“The opening of the [data trove] is a classic Parag move to show — ‘we are not going to blink, we have nothing to hide’,” another former Twitter executive said.
But on Thursday, The Washington Post reported that Musk’s team had concluded that the data was not verifiable, raising questions as to his next move.
So far, Musk has not directly brought up renegotiating the deal terms with Agrawal, according to one person familiar with the situation and confirmed in an email by Musk. Twitter declined to comment.
Agrawal’s success may hinge, in part, on if he can keep the business in robust financial health so as not to give Musk negotiating leverage.
Twitter has come under criticism for sluggish growth, slow product innovation and a struggling advertising business, amid a wider market slowdown. Its revenues in 2021 stood at $5bn compared with Meta’s sales of $118bn. At its last quarterly earnings, the company admitted to overstating its audience figures by almost 2mn users for about three years.
After an initially understated start, Agrawal has been more vocal and present in the office a few days a week, three people with knowledge of operations said, and took a recent tour of several global headquarters. His focus has been on overhauling Twitter’s management structure to encourage better performance and quicker product rollouts in areas such as commerce.
In May, he decided to freeze hiring and implement cost-cutting measures. He also fired two popular senior leaders in charge of ads and product, shocking some employees — though others noted the moves came after user and revenue targets had been missed.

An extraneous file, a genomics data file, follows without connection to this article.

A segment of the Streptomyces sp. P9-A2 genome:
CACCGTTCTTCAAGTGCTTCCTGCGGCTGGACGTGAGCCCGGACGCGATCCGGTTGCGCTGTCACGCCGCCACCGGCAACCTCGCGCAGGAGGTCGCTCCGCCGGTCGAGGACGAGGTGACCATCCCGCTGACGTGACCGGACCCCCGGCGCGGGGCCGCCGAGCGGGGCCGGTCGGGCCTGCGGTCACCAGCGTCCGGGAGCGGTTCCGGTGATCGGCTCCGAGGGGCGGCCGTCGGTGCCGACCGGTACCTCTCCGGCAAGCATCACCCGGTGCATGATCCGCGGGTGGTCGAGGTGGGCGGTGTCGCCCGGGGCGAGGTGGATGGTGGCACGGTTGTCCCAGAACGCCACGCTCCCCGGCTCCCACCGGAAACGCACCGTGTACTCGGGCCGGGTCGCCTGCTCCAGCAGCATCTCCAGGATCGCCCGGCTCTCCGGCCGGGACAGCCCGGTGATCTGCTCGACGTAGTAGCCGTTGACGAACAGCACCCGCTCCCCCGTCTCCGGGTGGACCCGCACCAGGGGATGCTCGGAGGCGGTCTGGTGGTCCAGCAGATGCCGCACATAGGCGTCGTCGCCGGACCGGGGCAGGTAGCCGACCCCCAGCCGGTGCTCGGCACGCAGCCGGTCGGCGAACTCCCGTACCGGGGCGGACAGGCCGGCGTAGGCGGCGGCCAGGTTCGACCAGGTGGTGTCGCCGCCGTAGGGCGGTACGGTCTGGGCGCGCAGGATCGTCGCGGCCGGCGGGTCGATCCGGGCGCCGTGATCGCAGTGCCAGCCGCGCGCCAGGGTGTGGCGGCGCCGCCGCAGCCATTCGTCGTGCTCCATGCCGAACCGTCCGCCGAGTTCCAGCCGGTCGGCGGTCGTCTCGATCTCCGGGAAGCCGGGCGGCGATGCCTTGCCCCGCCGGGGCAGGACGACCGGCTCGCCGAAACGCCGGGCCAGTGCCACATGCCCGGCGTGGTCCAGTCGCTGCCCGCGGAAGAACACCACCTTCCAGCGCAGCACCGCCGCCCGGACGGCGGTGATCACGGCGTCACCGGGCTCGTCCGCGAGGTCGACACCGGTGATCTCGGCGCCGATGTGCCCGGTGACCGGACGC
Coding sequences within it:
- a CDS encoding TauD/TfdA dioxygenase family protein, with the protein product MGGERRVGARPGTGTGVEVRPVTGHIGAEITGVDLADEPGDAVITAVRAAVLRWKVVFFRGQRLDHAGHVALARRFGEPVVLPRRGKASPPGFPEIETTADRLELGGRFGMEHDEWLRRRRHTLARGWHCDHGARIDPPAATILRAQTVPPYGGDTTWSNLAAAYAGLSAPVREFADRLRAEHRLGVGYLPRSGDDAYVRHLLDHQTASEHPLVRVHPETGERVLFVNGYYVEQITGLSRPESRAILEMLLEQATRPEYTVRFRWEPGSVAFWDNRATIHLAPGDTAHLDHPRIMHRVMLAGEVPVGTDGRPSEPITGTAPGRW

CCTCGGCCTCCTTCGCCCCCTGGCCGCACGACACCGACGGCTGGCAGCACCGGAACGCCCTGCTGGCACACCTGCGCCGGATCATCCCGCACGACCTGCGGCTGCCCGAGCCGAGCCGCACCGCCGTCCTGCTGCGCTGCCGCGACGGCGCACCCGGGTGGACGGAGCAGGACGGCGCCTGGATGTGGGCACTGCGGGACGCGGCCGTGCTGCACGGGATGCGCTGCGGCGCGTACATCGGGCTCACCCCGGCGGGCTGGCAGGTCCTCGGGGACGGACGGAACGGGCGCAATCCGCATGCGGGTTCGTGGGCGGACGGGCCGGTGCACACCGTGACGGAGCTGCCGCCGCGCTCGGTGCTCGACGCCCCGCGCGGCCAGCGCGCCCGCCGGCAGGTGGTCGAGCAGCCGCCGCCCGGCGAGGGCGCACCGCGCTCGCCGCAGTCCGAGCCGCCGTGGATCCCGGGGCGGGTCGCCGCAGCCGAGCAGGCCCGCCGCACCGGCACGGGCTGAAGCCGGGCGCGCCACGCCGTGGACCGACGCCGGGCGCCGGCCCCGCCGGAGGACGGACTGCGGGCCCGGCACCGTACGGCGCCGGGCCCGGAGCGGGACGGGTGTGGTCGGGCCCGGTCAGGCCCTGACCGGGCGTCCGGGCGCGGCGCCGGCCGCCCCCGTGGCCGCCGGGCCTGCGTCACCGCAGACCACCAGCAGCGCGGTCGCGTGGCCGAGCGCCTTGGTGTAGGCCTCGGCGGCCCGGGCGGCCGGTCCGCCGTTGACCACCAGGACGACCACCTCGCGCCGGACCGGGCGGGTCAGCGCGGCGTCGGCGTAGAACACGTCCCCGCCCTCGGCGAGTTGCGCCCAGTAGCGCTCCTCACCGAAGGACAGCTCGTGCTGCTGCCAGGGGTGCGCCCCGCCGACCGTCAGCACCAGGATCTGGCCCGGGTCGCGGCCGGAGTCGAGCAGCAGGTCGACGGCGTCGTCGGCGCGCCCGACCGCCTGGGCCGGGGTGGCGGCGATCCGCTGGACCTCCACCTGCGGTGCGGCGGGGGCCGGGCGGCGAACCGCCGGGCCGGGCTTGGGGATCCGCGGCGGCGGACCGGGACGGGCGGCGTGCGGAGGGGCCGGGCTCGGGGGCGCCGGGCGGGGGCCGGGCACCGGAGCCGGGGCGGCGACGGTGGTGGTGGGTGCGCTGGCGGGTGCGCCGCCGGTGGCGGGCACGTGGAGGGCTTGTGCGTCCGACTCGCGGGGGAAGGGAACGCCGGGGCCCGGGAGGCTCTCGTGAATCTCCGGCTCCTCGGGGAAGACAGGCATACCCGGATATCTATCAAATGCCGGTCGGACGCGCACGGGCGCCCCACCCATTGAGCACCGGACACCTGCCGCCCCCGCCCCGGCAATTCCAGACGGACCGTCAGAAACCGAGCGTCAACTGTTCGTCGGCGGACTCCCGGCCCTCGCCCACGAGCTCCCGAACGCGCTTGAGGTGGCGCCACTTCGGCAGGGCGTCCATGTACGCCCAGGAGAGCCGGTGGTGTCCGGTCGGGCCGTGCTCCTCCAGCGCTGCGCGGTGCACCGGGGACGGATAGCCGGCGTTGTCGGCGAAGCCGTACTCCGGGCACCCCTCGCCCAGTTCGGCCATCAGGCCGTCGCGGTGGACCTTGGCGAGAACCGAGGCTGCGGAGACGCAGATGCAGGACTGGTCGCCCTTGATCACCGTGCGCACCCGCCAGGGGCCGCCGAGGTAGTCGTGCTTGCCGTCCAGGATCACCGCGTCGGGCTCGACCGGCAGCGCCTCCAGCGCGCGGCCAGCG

He has been frank with staff rather than attempting to reassure them, an approach that has won over loyal longtime employees but unsettled newer joiners, several employees said.
If the deal successfully closes, Agrawal will most likely be out of a job as Musk plans to replace him, according to media reports.
Still, Agrawal has multiple incentives to see the agreement through, beyond saving face and avoiding any potential escalation to the courts. He would leave with a $60.1mn golden parachute if he was fired as part of the takeover, according to regulatory filings.
On the other hand, if the sale collapses, he could be tasked with reviving a company with a crushed share price and rock-bottom employee morale.
“They’re dangling over a void. Because if the deal falls apart, the shares will collapse [and] then you’re looking at significant headcount reductions, having to retrench,” a former executive said. Another former executive said he believed Agrawal was willing to be a “sacrificial lamb” for the company.
Additional reporting by Cristina Criddle in London